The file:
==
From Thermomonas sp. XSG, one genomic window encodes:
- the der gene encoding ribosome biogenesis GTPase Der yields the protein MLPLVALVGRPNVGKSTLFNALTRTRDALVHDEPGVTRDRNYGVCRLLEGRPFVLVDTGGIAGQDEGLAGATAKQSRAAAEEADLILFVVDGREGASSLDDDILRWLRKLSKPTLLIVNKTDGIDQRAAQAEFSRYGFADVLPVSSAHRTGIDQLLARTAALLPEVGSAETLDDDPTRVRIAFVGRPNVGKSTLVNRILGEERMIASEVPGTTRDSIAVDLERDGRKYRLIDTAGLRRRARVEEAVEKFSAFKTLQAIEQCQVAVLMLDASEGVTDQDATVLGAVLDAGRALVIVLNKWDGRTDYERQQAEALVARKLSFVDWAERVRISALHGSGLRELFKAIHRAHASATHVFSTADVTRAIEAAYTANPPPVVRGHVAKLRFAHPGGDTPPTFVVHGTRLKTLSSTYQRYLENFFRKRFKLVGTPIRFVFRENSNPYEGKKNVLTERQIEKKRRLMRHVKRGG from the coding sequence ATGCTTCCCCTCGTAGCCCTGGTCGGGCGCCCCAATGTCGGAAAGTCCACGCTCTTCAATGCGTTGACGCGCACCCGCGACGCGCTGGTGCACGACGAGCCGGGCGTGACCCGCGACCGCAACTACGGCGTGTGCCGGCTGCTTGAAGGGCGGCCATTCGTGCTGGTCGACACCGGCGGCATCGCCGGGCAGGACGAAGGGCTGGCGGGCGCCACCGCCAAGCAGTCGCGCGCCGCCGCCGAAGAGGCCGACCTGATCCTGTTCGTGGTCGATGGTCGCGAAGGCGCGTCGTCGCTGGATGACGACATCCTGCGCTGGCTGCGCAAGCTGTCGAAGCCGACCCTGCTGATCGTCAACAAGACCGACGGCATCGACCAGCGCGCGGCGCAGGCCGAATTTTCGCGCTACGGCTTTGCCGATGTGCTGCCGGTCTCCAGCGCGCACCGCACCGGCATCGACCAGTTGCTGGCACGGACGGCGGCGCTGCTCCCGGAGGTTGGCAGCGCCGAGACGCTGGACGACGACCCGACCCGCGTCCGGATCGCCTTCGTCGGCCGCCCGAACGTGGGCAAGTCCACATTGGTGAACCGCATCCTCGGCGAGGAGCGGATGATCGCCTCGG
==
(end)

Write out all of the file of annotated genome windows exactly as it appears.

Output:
From Thermomonas sp. XSG, one genomic window encodes:
- the der gene encoding ribosome biogenesis GTPase Der yields the protein MLPLVALVGRPNVGKSTLFNALTRTRDALVHDEPGVTRDRNYGVCRLLEGRPFVLVDTGGIAGQDEGLAGATAKQSRAAAEEADLILFVVDGREGASSLDDDILRWLRKLSKPTLLIVNKTDGIDQRAAQAEFSRYGFADVLPVSSAHRTGIDQLLARTAALLPEVGSAETLDDDPTRVRIAFVGRPNVGKSTLVNRILGEERMIASEVPGTTRDSIAVDLERDGRKYRLIDTAGLRRRARVEEAVEKFSAFKTLQAIEQCQVAVLMLDASEGVTDQDATVLGAVLDAGRALVIVLNKWDGRTDYERQQAEALVARKLSFVDWAERVRISALHGSGLRELFKAIHRAHASATHVFSTADVTRAIEAAYTANPPPVVRGHVAKLRFAHPGGDTPPTFVVHGTRLKTLSSTYQRYLENFFRKRFKLVGTPIRFVFRENSNPYEGKKNVLTERQIEKKRRLMRHVKRGG from the coding sequence ATGCTTCCCCTCGTAGCCCTGGTCGGGCGCCCCAATGTCGGAAAGTCCACGCTCTTCAATGCGTTGACGCGCACCCGCGACGCGCTGGTGCACGACGAGCCGGGCGTGACCCGCGACCGCAACTACGGCGTGTGCCGGCTGCTTGAAGGGCGGCCATTCGTGCTGGTCGACACCGGCGGCATCGCCGGGCAGGACGAAGGGCTGGCGGGCGCCACCGCCAAGCAGTCGCGCGCCGCCGCCGAAGAGGCCGACCTGATCCTGTTCGTGGTCGATGGTCGCGAAGGCGCGTCGTCGCTGGATGACGACATCCTGCGCTGGCTGCGCAAGCTGTCGAAGCCGACCCTGCTGATCGTCAACAAGACCGACGGCATCGACCAGCGCGCGGCGCAGGCCGAATTTTCGCGCTACGGCTTTGCCGATGTGCTGCCGGTCTCCAGCGCGCACCGCACCGGCATCGACCAGTTGCTGGCACGGACGGCGGCGCTGCTCCCGGAGGTTGGCAGCGCCGAGACGCTGGACGACGACCCGACCCGCGTCCGGATCGCCTTCGTCGGCCGCCCGAACGTGGGCAAGTCCACATTGGTGAACCGCATCCTCGGCGAGGAGCGGATGATCGCCTCGG